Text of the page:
It’s Monday and the house looks like a bombs gone off in it. Piles of laundry at the bottomof the stairs are waiting to be carried up and sorted, toys strewn across the hallway floor abandoned mid game at bedtime and the detritus from last nights hastily eaten supper litters the workspace next to the sink. Plates with the caked on remains of carbonara are piled precariously high next to a sink full of dirty crockery bobbing around in now cold, dirty brown water waiting to be washed.
I sigh resigning myself to the mess, overwhelmed with tiredness today , I haven’t got the time or energy to tackle it.
I’ve been up since dawn broke to reveal an oppressive leaden sky,the kind of day that never really shakes off the night. The morning has passed in a blur,emptying the washing machine, sorting out the boys, and drinking copious amounts of strong coffee which has done nothing to shake off my exhaustion, my head still feels foggy with sleep or the lack of it, and the usually simple task of preparing breakfast and getting the boys dressed have seemed monumental today, like I am wading through treacle .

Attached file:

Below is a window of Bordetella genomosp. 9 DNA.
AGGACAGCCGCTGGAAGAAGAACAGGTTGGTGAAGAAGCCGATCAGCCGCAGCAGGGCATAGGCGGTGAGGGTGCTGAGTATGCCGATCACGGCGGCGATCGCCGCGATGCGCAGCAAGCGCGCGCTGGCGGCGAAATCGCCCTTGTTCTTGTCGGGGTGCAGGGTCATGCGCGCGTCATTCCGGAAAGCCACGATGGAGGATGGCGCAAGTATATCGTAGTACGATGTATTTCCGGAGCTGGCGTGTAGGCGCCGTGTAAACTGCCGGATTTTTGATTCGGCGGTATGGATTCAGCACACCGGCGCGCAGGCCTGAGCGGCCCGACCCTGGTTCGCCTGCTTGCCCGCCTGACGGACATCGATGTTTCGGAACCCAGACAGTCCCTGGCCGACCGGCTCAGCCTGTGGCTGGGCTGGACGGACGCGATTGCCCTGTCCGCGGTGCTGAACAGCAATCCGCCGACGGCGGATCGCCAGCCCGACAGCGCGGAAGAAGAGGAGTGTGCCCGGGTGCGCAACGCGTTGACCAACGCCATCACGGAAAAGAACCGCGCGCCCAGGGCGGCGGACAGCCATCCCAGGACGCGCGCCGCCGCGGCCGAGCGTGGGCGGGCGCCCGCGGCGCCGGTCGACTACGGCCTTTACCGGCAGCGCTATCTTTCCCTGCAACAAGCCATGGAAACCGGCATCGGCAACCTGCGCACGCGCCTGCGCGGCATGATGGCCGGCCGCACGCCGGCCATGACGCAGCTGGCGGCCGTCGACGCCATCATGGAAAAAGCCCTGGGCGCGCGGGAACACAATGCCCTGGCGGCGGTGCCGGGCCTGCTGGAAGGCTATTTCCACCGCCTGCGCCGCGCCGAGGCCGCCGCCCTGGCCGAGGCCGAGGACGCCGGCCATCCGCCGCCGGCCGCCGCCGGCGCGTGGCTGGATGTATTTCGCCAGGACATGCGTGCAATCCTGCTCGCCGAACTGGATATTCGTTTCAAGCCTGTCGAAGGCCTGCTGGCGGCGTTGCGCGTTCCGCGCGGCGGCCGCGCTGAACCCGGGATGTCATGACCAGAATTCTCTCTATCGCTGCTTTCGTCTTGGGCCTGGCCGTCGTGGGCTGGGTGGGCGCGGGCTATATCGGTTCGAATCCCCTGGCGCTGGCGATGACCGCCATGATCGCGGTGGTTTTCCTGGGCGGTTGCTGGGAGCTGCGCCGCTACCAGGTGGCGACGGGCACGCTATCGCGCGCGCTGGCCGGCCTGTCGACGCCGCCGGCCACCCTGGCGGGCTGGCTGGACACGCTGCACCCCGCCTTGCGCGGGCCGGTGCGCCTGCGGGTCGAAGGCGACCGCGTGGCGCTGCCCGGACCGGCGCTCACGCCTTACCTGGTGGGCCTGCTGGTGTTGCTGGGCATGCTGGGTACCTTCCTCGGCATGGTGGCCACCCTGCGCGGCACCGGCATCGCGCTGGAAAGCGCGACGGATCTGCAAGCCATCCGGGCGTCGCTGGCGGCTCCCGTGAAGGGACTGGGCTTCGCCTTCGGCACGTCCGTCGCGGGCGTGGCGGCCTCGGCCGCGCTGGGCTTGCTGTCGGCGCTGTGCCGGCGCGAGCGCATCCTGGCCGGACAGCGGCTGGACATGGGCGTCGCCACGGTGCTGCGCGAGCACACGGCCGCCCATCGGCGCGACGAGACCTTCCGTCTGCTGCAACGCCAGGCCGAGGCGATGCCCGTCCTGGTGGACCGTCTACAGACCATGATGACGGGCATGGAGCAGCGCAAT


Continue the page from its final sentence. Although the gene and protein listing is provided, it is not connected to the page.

If I had known it would be such an early start I wouldn’t have lingered over a second glass of wine or watched the film we had downloaded from Amazon Prime last night. But the sounds of wild weather had dragged me prematurely from the depths of my sleep, I had been lost in a dream the hot sun beating down on my exposed shoulders, the air filled with the gentle lullaby of the rolling waves and bird call. I was squinting in the bright sunlight, shielding my eyes with my hand, watching Peter play with the children in the shallows, splashing and laughing, the warm, clear water lapping over my feet, as a gentle warm breeze caressed my skin and lifted my hair from away my face. Then the laughter had turned to screams and all I could sense was panic,